Doublespeak: Puzzle of leaders who supported Uhuru's housing levy and now oppose Ruto's
Over the past month, Kenyans have partaken in the heightened divisive political talks elicited by a proposal by government to introduce a Housing Fund levy that wants employees to pay 3 per cent of their monthly salaries to the government for building affordable houses.
The government has had a difficult time convincing Kenyans to welcome the controversial proposal with open minds, amid harsh censuring from the opposition.
President William Ruto has innumerably said that the project will be a win-win because it will allow Kenyans to acquire property and also create employment opportunities for Kenyan youth.
Kenyans and the opposition have however questioned President Ruto on why the contribution should be mandatory, arguing that it would increase the tax burden.
Opposition leader Raila Odinga has opined that the contribution be made voluntary just as ex-President Uhuru Kenyatta did in his tenure while also pushing for the Affordable Housing scheme in his Big Four agenda.
Amid the wrangles, there is a striking observation on the shift of goalposts by political leaders who backed the proposal during former President Uhuru Kenyatta’s term but are now resisting it under Ruto.
In 2018, just a few months after Uhuru was re-elected into office, he said that Kenyans will be needed to contribute 1.5% of their salaries to the housing fund which was likewise met with contention from Kenyans and a section of government.
The fund, dubbed the National Housing Development Fund, was to help the government realise its goal of delivering 500,000 affordable housing units countrywide in five years (by 2022).
At the time, Uhuru argued that the programme would help avert the poor housing crisis that was swiftly sprouting in parts of the nation.
"What we are saying is your contribution is helping you become a homeowner. We are living in a scenario where as a county since independence we have less than 500,000 mortgage holders," said Uhuru during a joint media interview in 2019.
"We have to build a culture where somebody is able to say I know I can borrow for 20 years because I know I have gone to school and I have 20 or 30 years of work life then I can have an affordable mortgage."
He added: "If we want Kenyans to be homeowners we must develop and build products that make that possible."
After a back-and-forth tussle in Parliament and in the courts, Uhuru announced that the contribution will be made voluntary
“The implementation of the Housing Fund Levy as a mandatory contribution, for both employees and employers, has at every turn, been fraught with an avalanche of legal hurdles and obstacles,” he said in his Jamhuri Day speech.
“In this regard, and to ensure that the implementation of the programme is not derailed any further, I hereby direct and order that The National Treasury, the ministry responsible for Housing moves to Parliament, a revision to the legal requirement in respect to the Housing Fund Levy, to make the contribution voluntary, with immediate effect.”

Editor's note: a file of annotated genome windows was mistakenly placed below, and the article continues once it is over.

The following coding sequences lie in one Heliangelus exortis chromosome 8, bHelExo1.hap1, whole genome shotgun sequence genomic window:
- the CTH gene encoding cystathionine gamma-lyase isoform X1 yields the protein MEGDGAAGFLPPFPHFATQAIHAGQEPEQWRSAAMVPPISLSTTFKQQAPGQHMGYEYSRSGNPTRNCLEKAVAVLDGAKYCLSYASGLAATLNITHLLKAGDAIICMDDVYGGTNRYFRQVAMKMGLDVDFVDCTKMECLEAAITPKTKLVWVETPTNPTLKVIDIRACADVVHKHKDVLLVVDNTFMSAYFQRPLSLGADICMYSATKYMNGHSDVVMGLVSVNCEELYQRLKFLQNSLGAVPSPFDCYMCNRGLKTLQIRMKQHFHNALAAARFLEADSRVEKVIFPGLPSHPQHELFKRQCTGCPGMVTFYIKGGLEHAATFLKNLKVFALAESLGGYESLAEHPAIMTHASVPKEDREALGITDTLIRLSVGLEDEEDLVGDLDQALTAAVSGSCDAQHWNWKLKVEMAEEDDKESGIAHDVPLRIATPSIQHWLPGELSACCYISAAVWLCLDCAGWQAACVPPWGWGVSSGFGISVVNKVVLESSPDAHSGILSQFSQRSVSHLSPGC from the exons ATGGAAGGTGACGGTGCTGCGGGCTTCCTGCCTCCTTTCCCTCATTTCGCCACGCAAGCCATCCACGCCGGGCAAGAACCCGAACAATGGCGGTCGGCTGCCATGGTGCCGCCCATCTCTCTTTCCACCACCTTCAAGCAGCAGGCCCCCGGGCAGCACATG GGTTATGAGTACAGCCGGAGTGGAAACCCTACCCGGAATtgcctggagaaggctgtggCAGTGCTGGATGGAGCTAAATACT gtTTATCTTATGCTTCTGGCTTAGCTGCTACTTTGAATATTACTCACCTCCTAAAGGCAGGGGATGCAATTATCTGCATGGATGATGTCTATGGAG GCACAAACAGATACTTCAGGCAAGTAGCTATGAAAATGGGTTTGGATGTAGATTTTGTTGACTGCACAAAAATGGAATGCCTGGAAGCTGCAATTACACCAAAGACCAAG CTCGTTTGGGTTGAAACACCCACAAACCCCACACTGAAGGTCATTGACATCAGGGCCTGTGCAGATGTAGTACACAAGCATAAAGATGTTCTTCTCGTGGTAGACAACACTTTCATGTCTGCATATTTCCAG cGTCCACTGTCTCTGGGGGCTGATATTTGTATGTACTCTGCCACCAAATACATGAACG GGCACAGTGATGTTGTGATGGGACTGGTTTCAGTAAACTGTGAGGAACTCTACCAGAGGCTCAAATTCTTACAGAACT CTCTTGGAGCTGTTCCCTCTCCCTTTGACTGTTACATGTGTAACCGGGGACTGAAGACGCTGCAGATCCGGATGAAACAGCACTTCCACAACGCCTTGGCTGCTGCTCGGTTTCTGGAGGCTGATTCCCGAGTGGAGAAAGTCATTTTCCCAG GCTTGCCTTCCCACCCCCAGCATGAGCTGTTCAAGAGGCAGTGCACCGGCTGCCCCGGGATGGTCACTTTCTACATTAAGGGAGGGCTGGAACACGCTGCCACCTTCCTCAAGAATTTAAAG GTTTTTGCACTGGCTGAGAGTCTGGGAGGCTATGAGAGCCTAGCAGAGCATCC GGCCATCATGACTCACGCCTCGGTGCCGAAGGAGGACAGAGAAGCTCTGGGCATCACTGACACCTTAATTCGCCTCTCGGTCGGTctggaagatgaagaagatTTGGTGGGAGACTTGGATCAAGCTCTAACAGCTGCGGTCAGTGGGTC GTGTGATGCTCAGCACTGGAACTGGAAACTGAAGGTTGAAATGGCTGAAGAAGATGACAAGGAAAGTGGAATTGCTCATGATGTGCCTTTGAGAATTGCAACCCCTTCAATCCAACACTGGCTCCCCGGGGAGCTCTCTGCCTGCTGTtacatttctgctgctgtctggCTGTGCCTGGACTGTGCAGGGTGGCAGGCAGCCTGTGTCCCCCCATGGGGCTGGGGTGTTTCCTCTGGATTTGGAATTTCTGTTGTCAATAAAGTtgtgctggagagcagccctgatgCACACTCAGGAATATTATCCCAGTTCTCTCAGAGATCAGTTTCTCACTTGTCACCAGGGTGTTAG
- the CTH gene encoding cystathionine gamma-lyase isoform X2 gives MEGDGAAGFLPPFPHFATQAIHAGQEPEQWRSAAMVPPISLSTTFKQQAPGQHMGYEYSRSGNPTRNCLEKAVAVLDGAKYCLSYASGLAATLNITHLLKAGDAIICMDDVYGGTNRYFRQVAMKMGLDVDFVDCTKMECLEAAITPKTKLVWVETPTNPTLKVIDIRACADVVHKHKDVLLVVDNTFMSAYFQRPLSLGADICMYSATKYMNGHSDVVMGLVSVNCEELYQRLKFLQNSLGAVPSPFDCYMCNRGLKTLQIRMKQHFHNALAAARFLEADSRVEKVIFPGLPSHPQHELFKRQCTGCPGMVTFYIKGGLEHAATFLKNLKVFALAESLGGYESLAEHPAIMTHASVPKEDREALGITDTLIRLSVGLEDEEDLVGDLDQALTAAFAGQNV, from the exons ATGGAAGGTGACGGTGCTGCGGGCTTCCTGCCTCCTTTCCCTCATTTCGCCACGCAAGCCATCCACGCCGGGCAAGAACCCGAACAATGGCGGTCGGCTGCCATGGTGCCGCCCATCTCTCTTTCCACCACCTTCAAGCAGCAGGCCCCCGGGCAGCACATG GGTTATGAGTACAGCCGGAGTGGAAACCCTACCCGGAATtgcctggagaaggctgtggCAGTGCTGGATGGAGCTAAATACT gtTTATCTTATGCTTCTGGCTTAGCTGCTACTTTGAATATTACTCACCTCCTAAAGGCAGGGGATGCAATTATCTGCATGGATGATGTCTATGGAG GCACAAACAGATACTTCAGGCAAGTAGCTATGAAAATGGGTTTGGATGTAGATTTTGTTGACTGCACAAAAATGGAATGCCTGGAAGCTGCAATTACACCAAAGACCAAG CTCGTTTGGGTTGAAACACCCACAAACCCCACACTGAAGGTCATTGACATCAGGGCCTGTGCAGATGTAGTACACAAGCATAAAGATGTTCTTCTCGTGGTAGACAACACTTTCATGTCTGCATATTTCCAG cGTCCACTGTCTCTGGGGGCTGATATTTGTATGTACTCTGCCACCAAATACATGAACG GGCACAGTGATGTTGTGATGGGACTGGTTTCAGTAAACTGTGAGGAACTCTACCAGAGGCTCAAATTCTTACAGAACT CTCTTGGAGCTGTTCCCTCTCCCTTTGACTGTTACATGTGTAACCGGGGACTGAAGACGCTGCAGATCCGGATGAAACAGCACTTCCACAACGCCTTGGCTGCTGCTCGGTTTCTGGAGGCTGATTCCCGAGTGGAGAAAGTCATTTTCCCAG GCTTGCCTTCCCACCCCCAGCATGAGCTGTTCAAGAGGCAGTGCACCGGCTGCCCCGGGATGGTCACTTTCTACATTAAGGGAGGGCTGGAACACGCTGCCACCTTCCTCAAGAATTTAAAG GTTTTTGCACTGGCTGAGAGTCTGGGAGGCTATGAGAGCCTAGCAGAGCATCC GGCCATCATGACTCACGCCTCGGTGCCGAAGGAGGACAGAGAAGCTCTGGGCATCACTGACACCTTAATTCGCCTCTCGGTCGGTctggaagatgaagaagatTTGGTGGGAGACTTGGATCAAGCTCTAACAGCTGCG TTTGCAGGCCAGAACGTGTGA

The decision, despite being a huge relief for Kenyans, shattered the realization of Uhuru's Big 4 agenda where the levy was included as a key plank.
At the end of his term, only about 13,000 units had been constructed.
Azimio la Umoja One Kenya coalition leader Raila Odinga was also among those who backed Uhuru's ambitious plan of providing affordable houses.
While traversing the nation in a bid to woo Kenyans to elect him as President in the 2022 campaigns, Mr. Odinga stated that he will revive the plan because he believed it had the potential to be achieved.
"That was a very good policy, I want to revive it, where an employee will be contributing 1.5 per cent and the employer 1.5 per cent that will go into a pool of funds that can enable us to roll out massive housing development in our country," he said.
Mr. Odinga has now blamed government for its plan to tax Kenyans, arguing that the government is subjecting the country’s citizens through “a mere charade and a gimmick.”
“This proposal does not lead to distribution of income. It does not combat poverty. Instead, it seeks to manufacture and distribute poverty. This proposal does not spur economic growth or generate wealth so that every family in this country can have opportunities. It traces and kills those opportunities,” he said.
On the flip side, however, the proposal was also opposed by some of the leaders who are now sitting on the other side of the political table.
Prime Cabinet Secretary Musalia Mudavadi was among those who fingered the then government for overtaxing citizens, terming the fund as insensitive.
"The money that is expected to be collected looks disproportionately larger than the cost of housing even in these bad times because you are taxing an already overloaded worker," he said then.
"It is also unlawful. This worker has already been burdened with just about the highest income tax in the world."
Now in government, Prime CS Mudavadi is at the forefront of championing for the levy, urging Kenyans to brace for tough economic times as the administration fixes the sorry state of the economy.
President Ruto, on his part, faulted the Uhuru-led administration for making a political truce with Mr. Odinga then, claiming that it impeded the government from focusing on delivering its promises to Kenyans.
He claimed that he was hijacked in working with his former boss, vowing to oversee Uhuru's legacy since he pioneered the Big Four plan.
President Ruto has now doubled the levy deduction to 3% from the 1.5% that had been proposed during Uhuru's tenure.
The State aims to build around one million homes in five years, with an average of 200,000 homes a year.
The contentious proposal has been included in the proposed Finance Bill, 2023 which was published on April 28 and presented before the House on May 4, 2023.
The Bill is pending Parliament's scrutiny to be given a greenlight.
No comments yet.